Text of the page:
Monday, July 23, 2012

The Beginning

July 23, 2012

It is with much trepidation that I have made the decision to start this blog. I have come to the conclusion that we live in a hyper-sensitive society in which, out of embarrassment, we often times hide the most pivotal experiences in our lives. We publicly celebrate our accomplishments and victories, but hide the experiences that make us who we are. With that said, I open myself up to whatever may come from this. It is my absolute belief that through our greatest challenges we become our strongest selves. I do this to share my challenges and the invaluable lessons I’ve learned from them.

I’ve decided that laughter truly is the best medicine. Looking back on it now, some of the experiences I’ve had over the last few years are absolutely hilarious. If it were someone else telling me the story and they were good natured about it, I would find it completely amusing. With that said, I also know that truly comes down to perspective. My perspective has changed drastically through my experiences and frankly a light bulb has finally gone on. It’s like stepping out into the warm sun after a long winter lull, or the first time I kissed my wife; it’s exhilarating. Quick disclaimer, just because I used that example of kissing my wife for the first time, does not mean it’s not exhilarating when I kiss her now.

For the record, I like quotes. I will periodically use them if I think that it will help me clarify a point. One of my favorites is by that astute purveyor of the English language Yogi Berra.

 “You’ve got to be very careful if you don’t know where you’re going because you might not get there.”

 Huh, what? I know, although that statement makes little sense on the surface, it describes perfectly where I was. I was lost and I didn’t know it. I had done all of the things I thought I was supposed to do to get to where I thought I wanted to be in life just to realize that I really didn’t know where I wanted to be. How’s that for a run-on sentence?
Let me describe to you my career path.  I have spent my entire professional career working with some of the largest retailers in the world, helping them formulate commercial real estate strategies for their businesses growth. My expertise was helping these companies successfully execute their growth strategies by helping them understand the demographic patterns and spending habits of the Rocky Mountain Region. I’m good at my job. However, when the market started to collapse it happened fast. Plans for expansion were tabled and in the process my business began to dry up. I was in a state of panic. That was 2008.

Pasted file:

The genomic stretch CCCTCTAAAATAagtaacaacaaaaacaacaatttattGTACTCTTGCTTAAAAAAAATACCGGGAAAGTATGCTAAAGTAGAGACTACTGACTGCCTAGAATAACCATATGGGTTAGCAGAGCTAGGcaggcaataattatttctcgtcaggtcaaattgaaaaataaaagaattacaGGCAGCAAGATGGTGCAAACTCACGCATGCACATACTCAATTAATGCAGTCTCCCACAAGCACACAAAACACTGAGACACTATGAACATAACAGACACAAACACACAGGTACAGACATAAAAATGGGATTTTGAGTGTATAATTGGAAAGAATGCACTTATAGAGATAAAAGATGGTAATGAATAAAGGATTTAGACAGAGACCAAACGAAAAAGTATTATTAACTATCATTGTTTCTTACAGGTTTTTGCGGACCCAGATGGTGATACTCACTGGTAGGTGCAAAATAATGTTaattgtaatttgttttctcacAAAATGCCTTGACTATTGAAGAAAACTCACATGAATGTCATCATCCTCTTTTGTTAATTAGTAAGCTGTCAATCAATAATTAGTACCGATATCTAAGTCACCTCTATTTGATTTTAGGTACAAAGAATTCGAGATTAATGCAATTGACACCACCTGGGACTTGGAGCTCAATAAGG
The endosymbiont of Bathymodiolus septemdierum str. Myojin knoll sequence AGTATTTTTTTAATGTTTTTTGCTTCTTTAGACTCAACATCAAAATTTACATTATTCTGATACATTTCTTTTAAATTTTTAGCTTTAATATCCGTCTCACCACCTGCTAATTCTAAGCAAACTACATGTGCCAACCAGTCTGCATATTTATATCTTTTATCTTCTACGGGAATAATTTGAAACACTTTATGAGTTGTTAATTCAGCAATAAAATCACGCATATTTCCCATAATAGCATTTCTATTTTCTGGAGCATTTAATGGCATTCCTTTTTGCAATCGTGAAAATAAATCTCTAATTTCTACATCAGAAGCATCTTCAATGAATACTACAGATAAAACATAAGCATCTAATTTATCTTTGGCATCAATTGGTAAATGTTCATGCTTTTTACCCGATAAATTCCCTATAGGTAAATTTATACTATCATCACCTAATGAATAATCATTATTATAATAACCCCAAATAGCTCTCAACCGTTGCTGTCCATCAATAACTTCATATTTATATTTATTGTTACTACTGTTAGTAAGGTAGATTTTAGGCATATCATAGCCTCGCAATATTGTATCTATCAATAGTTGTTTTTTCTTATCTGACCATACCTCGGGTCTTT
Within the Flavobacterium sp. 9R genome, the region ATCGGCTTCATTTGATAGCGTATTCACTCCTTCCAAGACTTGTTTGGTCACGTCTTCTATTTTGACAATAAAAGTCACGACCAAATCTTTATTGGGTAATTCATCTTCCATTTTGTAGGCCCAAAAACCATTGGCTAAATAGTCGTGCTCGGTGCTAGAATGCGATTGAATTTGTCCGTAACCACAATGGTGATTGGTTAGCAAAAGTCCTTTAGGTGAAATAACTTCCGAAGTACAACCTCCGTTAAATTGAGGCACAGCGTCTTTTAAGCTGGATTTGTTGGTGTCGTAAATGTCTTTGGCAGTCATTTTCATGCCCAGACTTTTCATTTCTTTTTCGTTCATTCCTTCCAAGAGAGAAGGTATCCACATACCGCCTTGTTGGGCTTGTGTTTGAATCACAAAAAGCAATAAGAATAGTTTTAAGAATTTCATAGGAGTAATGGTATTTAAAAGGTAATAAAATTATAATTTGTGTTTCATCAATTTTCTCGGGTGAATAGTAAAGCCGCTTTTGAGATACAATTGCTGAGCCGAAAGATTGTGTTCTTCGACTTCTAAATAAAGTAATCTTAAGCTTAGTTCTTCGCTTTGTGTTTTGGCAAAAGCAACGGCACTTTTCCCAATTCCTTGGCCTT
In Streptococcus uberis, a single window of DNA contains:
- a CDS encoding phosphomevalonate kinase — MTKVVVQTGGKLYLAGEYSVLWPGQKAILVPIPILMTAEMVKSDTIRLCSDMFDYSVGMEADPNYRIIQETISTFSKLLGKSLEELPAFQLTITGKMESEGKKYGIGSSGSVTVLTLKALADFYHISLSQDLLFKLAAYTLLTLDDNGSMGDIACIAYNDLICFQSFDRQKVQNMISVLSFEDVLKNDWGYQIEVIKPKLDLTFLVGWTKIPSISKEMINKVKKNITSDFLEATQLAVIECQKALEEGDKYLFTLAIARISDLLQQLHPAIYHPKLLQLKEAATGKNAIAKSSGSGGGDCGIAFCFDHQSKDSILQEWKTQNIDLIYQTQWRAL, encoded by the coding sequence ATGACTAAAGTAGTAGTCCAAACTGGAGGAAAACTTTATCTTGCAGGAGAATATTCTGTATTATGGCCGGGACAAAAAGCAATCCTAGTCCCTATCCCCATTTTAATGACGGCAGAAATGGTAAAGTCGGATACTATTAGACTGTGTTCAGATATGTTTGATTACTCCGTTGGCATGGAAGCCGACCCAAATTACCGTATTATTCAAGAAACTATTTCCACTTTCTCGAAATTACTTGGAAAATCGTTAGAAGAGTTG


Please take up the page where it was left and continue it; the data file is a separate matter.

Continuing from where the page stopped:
Luckily Michelle, my wife, had built a successful business and I felt fortunate that we could continue to build that while my business slowly turned around.
That all changed quickly. Michelle’s business literally burned down four days after she received her Christmas inventory. The Landlord was replacing the roof and one of the contractors had dropped a cigarette butt into the rafters. Before we knew it the whole building was gone. We we’re in trouble.
That was the beginning of my personal transformation. I was thrust into a very uncomfortable situation, and my carefully crafted life began to unravel. Thus began my education, learning the most valuable lessons I could ever learn.
Two years later after having lost everything, our automobiles being repossessed, our home foreclosed on and filing for bankruptcy, Michelle and I still have the most valuable gift one could ever have. We have each other and we have our three wonderful daughters. Life continued on and I had learned some valuable life lessons that I could only learn by growing through this hardship. Looking back on it now, I feel so fortunate to have gone through this experience. I would not see things the same way unless I had experienced this.

I am going to continually update this blog with my stories and the lessons I’ve learned. Please email me, or message me on Facebook and I promise I’ll respond. Also, please share this with anyone that you may feel this might help.

Yours Truly,
Scot Boley  


  1. Scot,
    Thank you for opening up and sharing your experiences. You're right. We hide our shortcomings and difficulties. Whether to avoid appearing weak or as a failure, we hate revealing those painful experiences. Your willingness to write your story in this blog will help a lot of people find strength in their challenges.


  2. Thanks Trish for the kind words. I appreciate you taking the time to read it. My hope is that it will help someone.

  3. I just love you and the amazing person you are and have always been.